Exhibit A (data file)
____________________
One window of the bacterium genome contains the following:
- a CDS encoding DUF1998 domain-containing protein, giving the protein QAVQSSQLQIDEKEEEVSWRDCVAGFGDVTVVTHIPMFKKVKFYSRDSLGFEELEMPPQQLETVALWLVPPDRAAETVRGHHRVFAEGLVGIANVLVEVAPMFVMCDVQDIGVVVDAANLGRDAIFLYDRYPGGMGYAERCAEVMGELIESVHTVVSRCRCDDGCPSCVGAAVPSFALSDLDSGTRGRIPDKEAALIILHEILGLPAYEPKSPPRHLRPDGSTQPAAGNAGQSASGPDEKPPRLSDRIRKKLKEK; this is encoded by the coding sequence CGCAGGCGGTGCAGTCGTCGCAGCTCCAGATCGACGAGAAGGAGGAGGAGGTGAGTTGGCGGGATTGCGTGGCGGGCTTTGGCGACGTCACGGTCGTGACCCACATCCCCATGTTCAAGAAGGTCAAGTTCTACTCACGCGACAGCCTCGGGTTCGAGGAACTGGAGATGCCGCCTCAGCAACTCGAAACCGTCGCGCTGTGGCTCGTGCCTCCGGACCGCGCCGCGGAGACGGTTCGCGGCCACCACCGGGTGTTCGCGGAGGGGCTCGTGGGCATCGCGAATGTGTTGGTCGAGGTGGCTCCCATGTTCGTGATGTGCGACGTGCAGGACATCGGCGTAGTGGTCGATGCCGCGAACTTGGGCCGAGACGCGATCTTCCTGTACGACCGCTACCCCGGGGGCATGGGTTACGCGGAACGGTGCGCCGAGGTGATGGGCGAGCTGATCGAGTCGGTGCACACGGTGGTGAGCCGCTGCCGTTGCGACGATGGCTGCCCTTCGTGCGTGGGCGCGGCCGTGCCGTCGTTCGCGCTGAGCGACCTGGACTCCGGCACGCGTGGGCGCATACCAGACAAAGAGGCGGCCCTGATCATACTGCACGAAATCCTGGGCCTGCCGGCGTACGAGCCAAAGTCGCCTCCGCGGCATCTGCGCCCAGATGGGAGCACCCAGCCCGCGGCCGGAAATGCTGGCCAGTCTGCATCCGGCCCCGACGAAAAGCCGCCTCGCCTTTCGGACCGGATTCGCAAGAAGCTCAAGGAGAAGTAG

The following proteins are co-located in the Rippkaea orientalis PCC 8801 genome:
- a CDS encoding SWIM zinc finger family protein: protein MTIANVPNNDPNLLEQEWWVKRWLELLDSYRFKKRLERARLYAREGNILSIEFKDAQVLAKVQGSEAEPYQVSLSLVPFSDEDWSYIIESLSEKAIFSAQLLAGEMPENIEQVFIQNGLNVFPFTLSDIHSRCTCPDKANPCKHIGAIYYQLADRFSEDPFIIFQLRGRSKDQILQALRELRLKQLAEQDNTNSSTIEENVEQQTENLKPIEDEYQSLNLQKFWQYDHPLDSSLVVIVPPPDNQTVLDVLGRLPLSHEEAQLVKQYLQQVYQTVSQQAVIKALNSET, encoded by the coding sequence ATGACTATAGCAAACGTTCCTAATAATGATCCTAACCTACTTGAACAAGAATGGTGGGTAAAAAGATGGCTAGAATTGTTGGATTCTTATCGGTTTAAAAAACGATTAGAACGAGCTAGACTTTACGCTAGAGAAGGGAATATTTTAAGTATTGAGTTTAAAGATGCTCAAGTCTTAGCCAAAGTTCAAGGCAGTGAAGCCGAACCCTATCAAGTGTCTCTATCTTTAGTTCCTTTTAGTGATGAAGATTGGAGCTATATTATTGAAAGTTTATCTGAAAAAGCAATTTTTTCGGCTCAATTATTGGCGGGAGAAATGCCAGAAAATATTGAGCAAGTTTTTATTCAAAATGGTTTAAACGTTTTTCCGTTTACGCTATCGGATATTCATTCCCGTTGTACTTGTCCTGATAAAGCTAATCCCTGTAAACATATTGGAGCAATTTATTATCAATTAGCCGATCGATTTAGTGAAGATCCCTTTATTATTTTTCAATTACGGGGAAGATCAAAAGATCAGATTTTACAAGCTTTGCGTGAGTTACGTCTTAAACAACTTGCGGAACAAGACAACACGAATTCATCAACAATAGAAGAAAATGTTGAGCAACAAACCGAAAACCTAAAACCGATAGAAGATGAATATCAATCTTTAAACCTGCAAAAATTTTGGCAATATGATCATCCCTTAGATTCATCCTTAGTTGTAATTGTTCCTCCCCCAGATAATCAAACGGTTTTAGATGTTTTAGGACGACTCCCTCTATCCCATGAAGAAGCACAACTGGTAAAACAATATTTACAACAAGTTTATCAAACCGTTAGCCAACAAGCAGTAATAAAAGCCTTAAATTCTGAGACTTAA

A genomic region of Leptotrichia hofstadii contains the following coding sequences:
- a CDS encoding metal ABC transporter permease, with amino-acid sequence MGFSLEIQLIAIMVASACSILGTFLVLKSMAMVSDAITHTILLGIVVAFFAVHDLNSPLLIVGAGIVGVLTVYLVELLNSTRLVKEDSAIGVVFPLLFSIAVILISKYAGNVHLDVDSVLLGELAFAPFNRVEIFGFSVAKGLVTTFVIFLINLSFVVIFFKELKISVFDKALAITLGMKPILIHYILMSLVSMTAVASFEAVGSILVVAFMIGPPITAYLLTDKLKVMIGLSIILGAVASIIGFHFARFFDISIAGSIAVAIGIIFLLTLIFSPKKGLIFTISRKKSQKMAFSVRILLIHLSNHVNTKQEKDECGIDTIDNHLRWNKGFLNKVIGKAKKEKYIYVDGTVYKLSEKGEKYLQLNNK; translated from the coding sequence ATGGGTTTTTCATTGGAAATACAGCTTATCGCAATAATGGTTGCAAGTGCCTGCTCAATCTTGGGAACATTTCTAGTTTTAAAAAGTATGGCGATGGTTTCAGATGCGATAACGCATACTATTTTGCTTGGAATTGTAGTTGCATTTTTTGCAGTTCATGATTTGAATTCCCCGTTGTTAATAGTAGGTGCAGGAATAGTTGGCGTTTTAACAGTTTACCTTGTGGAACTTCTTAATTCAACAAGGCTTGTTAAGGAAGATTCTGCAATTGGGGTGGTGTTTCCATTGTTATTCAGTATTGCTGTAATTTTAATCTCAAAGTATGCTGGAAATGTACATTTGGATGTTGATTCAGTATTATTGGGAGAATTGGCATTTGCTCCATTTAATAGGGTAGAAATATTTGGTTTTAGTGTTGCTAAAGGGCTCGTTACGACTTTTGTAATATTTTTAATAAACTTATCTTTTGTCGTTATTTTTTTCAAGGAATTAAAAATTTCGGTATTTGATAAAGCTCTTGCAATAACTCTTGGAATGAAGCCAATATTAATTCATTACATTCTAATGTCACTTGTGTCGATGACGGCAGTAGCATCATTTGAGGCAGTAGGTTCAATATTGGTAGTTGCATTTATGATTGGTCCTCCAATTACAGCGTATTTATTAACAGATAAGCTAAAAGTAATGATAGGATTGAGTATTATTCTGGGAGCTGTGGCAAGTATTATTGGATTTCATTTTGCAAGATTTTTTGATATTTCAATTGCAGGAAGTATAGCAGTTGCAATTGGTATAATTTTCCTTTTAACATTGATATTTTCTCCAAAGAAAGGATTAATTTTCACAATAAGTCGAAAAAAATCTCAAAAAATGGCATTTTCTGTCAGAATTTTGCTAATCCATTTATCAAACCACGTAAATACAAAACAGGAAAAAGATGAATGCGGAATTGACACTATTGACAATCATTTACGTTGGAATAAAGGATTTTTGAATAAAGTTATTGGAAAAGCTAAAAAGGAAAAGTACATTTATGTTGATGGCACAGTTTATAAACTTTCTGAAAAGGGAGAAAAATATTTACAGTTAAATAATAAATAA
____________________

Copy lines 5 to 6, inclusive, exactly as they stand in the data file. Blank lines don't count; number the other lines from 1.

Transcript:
A genomic region of Leptotrichia hofstadii contains the following coding sequences:
- a CDS encoding metal ABC transporter permease, with amino-acid sequence MGFSLEIQLIAIMVASACSILGTFLVLKSMAMVSDAITHTILLGIVVAFFAVHDLNSPLLIVGAGIVGVLTVYLVELLNSTRLVKEDSAIGVVFPLLFSIAVILISKYAGNVHLDVDSVLLGELAFAPFNRVEIFGFSVAKGLVTTFVIFLINLSFVVIFFKELKISVFDKALAITLGMKPILIHYILMSLVSMTAVASFEAVGSILVVAFMIGPPITAYLLTDKLKVMIGLSIILGAVASIIGFHFARFFDISIAGSIAVAIGIIFLLTLIFSPKKGLIFTISRKKSQKMAFSVRILLIHLSNHVNTKQEKDECGIDTIDNHLRWNKGFLNKVIGKAKKEKYIYVDGTVYKLSEKGEKYLQLNNK; translated from the coding sequence ATGGGTTTTTCATTGGAAATACAGCTTATCGCAATAATGGTTGCAAGTGCCTGCTCAATCTTGGGAACATTTCTAGTTTTAAAAAGTATGGCGATGGTTTCAGATGCGATAACGCATACTATTTTGCTTGGAATTGTAGTTGCATTTTTTGCAGTTCATGATTTGAATTCCCCGTTGTTAATAGTAGGTGCAGGAATAGTTGGCGTTTTAACAGTTTACCTTGTGGAACTTCTTAATTCAACAAGGCTTGTTAAGGAAGATTCTGCAATTGGGGTGGTGTTTCCATTGTTATTCAGTATTGCTGTAATTTTAATCTCAAAGTATGCTGGAAATGTACATTTGGATGTTGATTCAGTATTATTGGGAGAATTGGCATTTGCTCCATTTAATAGGGTAGAAATATTTGGTTTTAGTGTTGCTAAAGGGCTCGTTACGACTTTTGTAATATTTTTAATAAACTTATCTTTTGTCGTTATTTTTTTCAAGGAATTAAAAATTTCGGTATTTGATAAAGCTCTTGCAATAACTCTTGGAATGAAGCCAATATTAATTCATTACATTCTAATGTCACTTGTGTCGATGACGGCAGTAGCATCATTTGAGGCAGTAGGTTCAATATTGGTAGTTGCATTTATGATTGGTCCTCCAATTACAGCGTATTTATTAACAGATAAGCTAAAAGTAATGATAGGATTGAGTATTATTCTGGGAGCTGTGGCAAGTATTATTGGATTTCATTTTGCAAGATTTTTTGATATTTCAATTGCAGGAAGTATAGCAGTTGCAATTGGTATAATTTTCCTTTTAACATTGATATTTTCTCCAAAGAAAGGATTAATTTTCACAATAAGTCGAAAAAAATCTCAAAAAATGGCATTTTCTGTCAGAATTTTGCTAATCCATTTATCAAACCACGTAAATACAAAACAGGAAAAAGATGAATGCGGAATTGACACTATTGACAATCATTTACGTTGGAATAAAGGATTTTTGAATAAAGTTATTGGAAAAGCTAAAAAGGAAAAGTACATTTATGTTGATGGCACAGTTTATAAACTTTCTGAAAAGGGAGAAAAATATTTACAGTTAAATAATAAATAA